Reading how other guitar teachers think about guitar lessons and how they approach them is a great way to get new ideas for your own lessons. In this interview you will see how Don Parkhurst Jr from Electric Crown Guitar Studio in Lebanon, USA gives his students a wide range of options in addition to the traditional face-to-face lessons. Don also shares some great advice for people wanting to learn guitar so check it out.
Tell us a bit about yourself and where your studio is located
Well I’ve been playing guitar for over 30 years and teaching for the last 10 years. I started out both working at a local music shop and beginning my own guitar teaching business. I’ve since left the music shop to focus more on my own business here in Lebanon, Connecticut called Electric Crown Guitar Studio.
You offer your students a wide range of learning options, tell us about the different ways your students learn in your lessons
I think it’s very important to offer my students many different options to both keep things interesting and giving students a full range of experiences to help prepare them for real world situations. Here are a few options I offer:
- Full band backing tracks: We take both the real tracks and backing tracks minus the guitar parts of songs the student wants to learn to help teach them about correct timing and different challenges they will face when playing with real musicians. These tracks are presented in a variety of speeds to help each student progress at their own pace.
- Recording Sessions: I also record each student along the way so both myself and the student can analyze the recordings together. This helps with determining what sections need additional attention and also gives them a real sense of how they are progressing. Once the student is ready we record them for real. I’ll then mix them along with the backing track and in the end they have a demo of themselves playing along with a full band, many times including vocals!
In addition to working on songs during our regularly scheduled lesson I also provide additional recording sessions where students have the opportunity to get more time in to complete their project. This leaves a potential combined total of 2 hours of instruction/recording time per week.
- Live Performance: This is a very new thing I’m offering as part of the guitar program. Students get the opportunity to go up on a real stage and perform their songs. This could be solo or with other musicians. While some students are not comfortable performing in front of people I encourage my students that are ready to take advantage of this opportunity. This helps in preparing them for joining or starting a real band of their own!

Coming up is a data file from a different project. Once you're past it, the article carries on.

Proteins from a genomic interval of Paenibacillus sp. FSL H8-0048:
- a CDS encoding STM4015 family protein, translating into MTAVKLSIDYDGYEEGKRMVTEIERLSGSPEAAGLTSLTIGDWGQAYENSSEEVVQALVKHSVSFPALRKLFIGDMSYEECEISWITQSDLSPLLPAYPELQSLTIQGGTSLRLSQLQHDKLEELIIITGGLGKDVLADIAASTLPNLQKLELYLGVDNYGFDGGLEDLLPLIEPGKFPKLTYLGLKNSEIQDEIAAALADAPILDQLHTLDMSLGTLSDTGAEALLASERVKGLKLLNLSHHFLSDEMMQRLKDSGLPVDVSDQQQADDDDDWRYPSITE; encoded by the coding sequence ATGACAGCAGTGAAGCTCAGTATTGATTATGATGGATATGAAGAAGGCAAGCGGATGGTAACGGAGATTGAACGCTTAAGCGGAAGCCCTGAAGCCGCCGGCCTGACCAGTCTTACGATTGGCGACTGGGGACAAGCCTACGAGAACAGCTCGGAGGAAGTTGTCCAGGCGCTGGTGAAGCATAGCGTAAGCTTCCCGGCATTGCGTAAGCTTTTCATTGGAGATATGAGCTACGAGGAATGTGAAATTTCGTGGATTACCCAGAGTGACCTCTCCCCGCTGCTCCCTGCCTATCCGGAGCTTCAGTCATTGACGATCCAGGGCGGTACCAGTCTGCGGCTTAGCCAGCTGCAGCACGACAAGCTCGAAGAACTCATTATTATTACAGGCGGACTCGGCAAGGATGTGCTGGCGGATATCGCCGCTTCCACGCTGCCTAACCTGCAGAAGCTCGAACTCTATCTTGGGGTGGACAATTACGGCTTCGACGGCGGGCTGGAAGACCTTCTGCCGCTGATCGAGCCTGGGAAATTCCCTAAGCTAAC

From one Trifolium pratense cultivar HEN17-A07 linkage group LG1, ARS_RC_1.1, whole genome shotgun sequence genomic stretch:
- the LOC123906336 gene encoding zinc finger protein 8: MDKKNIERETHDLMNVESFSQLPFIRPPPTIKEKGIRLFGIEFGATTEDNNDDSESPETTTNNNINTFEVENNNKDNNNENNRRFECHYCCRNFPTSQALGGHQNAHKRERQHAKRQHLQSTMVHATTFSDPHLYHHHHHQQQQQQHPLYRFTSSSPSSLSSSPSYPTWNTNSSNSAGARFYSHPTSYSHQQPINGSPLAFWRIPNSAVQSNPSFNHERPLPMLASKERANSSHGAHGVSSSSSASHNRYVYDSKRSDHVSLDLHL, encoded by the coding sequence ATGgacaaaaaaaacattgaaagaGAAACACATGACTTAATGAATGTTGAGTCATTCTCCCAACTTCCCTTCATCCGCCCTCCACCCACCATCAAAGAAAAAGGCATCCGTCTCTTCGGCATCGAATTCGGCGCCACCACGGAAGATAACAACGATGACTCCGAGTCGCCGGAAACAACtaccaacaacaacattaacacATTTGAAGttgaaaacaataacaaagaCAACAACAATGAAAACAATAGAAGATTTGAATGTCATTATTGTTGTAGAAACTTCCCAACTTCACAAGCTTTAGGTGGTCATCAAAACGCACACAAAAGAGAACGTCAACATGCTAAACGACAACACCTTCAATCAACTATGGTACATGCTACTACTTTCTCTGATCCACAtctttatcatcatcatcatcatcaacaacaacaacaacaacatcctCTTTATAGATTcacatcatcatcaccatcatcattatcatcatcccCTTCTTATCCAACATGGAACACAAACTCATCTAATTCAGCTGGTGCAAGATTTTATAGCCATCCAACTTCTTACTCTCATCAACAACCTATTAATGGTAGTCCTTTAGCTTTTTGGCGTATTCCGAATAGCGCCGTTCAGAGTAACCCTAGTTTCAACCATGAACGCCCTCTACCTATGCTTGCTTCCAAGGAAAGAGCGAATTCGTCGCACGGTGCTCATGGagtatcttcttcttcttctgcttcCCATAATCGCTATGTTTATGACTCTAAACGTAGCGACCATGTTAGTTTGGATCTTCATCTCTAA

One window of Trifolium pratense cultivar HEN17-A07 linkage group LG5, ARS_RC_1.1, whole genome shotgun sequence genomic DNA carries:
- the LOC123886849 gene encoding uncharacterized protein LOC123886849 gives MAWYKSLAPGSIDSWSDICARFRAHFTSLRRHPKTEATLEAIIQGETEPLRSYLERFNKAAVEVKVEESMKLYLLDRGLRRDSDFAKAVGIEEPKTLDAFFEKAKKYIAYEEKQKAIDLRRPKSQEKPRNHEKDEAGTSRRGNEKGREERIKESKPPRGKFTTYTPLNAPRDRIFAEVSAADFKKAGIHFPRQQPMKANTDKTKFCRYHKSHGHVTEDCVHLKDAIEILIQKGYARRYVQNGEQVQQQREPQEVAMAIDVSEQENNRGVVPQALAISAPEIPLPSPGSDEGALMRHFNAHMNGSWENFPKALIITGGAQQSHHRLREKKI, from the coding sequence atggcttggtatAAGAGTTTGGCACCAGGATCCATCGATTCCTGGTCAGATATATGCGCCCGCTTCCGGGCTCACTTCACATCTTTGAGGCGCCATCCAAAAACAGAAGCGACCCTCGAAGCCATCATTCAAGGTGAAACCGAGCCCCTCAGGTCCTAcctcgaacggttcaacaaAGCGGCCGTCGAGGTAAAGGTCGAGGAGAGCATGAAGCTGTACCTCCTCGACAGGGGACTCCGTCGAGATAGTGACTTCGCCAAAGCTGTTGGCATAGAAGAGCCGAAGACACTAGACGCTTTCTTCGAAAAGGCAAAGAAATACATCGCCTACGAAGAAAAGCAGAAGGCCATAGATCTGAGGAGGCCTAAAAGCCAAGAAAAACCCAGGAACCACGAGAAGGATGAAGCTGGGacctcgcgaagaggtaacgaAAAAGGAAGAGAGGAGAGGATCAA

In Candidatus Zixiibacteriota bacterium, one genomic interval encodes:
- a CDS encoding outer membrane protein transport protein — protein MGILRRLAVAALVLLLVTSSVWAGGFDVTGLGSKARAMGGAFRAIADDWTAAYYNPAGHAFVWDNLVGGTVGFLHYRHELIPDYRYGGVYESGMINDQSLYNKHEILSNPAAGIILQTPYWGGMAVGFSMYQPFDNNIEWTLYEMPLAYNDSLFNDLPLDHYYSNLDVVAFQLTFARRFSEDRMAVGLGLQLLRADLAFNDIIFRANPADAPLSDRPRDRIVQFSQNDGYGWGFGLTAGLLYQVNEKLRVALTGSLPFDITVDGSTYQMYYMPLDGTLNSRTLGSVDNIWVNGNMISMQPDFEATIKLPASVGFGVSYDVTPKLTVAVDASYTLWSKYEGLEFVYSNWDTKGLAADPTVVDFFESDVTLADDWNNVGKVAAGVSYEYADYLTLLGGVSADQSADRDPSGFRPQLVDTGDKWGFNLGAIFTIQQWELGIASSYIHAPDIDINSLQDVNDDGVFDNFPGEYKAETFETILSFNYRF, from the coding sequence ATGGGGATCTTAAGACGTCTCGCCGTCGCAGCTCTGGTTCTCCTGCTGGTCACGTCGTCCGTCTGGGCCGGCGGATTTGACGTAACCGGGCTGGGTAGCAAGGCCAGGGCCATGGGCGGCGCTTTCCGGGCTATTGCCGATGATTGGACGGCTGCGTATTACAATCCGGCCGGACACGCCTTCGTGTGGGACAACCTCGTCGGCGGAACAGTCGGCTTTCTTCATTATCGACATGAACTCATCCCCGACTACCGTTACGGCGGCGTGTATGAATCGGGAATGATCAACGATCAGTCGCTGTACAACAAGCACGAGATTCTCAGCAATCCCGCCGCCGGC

- 24 hr. video exchange lesson support: I encourage all of my students to contact me between lessons with any questions they have. There is a member’s support area where students can upload a video of themselves demonstrating what they are having problems with. I can then view it and send a video response back. This is great because nobody is left waiting until their next lesson to get questions answered.
- Video Exchange lessons: If students can’t come to the studio to study with me we can also do video exchange lessons. It works in the same way as the support lessons I outlined above except these lessons are more involved covering a variety of subjects.
- Skype lessons: I also offer Skype lessons for anybody that wants a more real-time type of lesson experience.
- Coming soon: My students will have the opportunity to perform in a professional video production studio and their performances will be broadcast on public access television stations! How cool would that be to see yourself on TV?
What styles do you focus on and what songs are popular among your students?
While I can teach a variety of styles the main styles I teach are Metal, Classic Rock and Modern Rock. I get a lot of request for songs by Metallica, Megadeth, Judas Priest, Ozzy etc… and on the Classic rock side I get a lot of request for Pink Floyd, Lynard Skynard, Aerosmith, Cream etc… Again though I work on whatever songs my students are interested in providing it’s at an appropriate skill level.
What are some of the things accomplished by your students?
Many of my students go on to form bands of their own playing cover material, their own original material or a combination of both.
Walk through a typical guitar lesson and how all the extra services you offer make a difference to a student's development